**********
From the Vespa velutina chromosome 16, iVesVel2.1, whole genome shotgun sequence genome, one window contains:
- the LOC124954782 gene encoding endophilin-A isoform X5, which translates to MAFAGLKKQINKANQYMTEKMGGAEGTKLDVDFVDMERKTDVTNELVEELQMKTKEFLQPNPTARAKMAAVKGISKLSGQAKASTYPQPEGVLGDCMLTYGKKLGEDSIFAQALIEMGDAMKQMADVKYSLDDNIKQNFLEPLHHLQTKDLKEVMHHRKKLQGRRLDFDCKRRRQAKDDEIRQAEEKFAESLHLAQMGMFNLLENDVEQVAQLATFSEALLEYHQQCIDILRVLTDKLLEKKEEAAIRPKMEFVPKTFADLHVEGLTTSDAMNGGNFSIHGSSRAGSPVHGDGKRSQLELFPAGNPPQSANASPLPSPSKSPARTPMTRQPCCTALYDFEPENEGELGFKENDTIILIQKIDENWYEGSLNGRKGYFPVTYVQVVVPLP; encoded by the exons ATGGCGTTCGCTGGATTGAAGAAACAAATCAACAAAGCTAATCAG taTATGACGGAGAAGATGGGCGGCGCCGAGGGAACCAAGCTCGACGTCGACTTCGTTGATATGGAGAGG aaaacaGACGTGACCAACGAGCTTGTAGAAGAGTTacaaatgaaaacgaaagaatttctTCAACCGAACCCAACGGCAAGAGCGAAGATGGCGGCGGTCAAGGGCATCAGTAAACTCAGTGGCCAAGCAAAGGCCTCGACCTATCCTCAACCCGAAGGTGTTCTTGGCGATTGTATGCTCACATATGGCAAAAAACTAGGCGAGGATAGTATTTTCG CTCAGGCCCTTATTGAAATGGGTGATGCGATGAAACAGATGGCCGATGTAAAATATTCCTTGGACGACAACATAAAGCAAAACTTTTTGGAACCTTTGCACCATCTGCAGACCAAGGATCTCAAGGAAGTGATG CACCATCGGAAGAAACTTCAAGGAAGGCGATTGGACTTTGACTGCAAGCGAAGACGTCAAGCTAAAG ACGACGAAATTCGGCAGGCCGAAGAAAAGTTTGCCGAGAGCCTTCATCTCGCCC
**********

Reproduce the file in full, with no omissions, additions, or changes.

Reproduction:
From the Vespa velutina chromosome 16, iVesVel2.1, whole genome shotgun sequence genome, one window contains:
- the LOC124954782 gene encoding endophilin-A isoform X5, which translates to MAFAGLKKQINKANQYMTEKMGGAEGTKLDVDFVDMERKTDVTNELVEELQMKTKEFLQPNPTARAKMAAVKGISKLSGQAKASTYPQPEGVLGDCMLTYGKKLGEDSIFAQALIEMGDAMKQMADVKYSLDDNIKQNFLEPLHHLQTKDLKEVMHHRKKLQGRRLDFDCKRRRQAKDDEIRQAEEKFAESLHLAQMGMFNLLENDVEQVAQLATFSEALLEYHQQCIDILRVLTDKLLEKKEEAAIRPKMEFVPKTFADLHVEGLTTSDAMNGGNFSIHGSSRAGSPVHGDGKRSQLELFPAGNPPQSANASPLPSPSKSPARTPMTRQPCCTALYDFEPENEGELGFKENDTIILIQKIDENWYEGSLNGRKGYFPVTYVQVVVPLP; encoded by the exons ATGGCGTTCGCTGGATTGAAGAAACAAATCAACAAAGCTAATCAG taTATGACGGAGAAGATGGGCGGCGCCGAGGGAACCAAGCTCGACGTCGACTTCGTTGATATGGAGAGG aaaacaGACGTGACCAACGAGCTTGTAGAAGAGTTacaaatgaaaacgaaagaatttctTCAACCGAACCCAACGGCAAGAGCGAAGATGGCGGCGGTCAAGGGCATCAGTAAACTCAGTGGCCAAGCAAAGGCCTCGACCTATCCTCAACCCGAAGGTGTTCTTGGCGATTGTATGCTCACATATGGCAAAAAACTAGGCGAGGATAGTATTTTCG CTCAGGCCCTTATTGAAATGGGTGATGCGATGAAACAGATGGCCGATGTAAAATATTCCTTGGACGACAACATAAAGCAAAACTTTTTGGAACCTTTGCACCATCTGCAGACCAAGGATCTCAAGGAAGTGATG CACCATCGGAAGAAACTTCAAGGAAGGCGATTGGACTTTGACTGCAAGCGAAGACGTCAAGCTAAAG ACGACGAAATTCGGCAGGCCGAAGAAAAGTTTGCCGAGAGCCTTCATCTCGCCC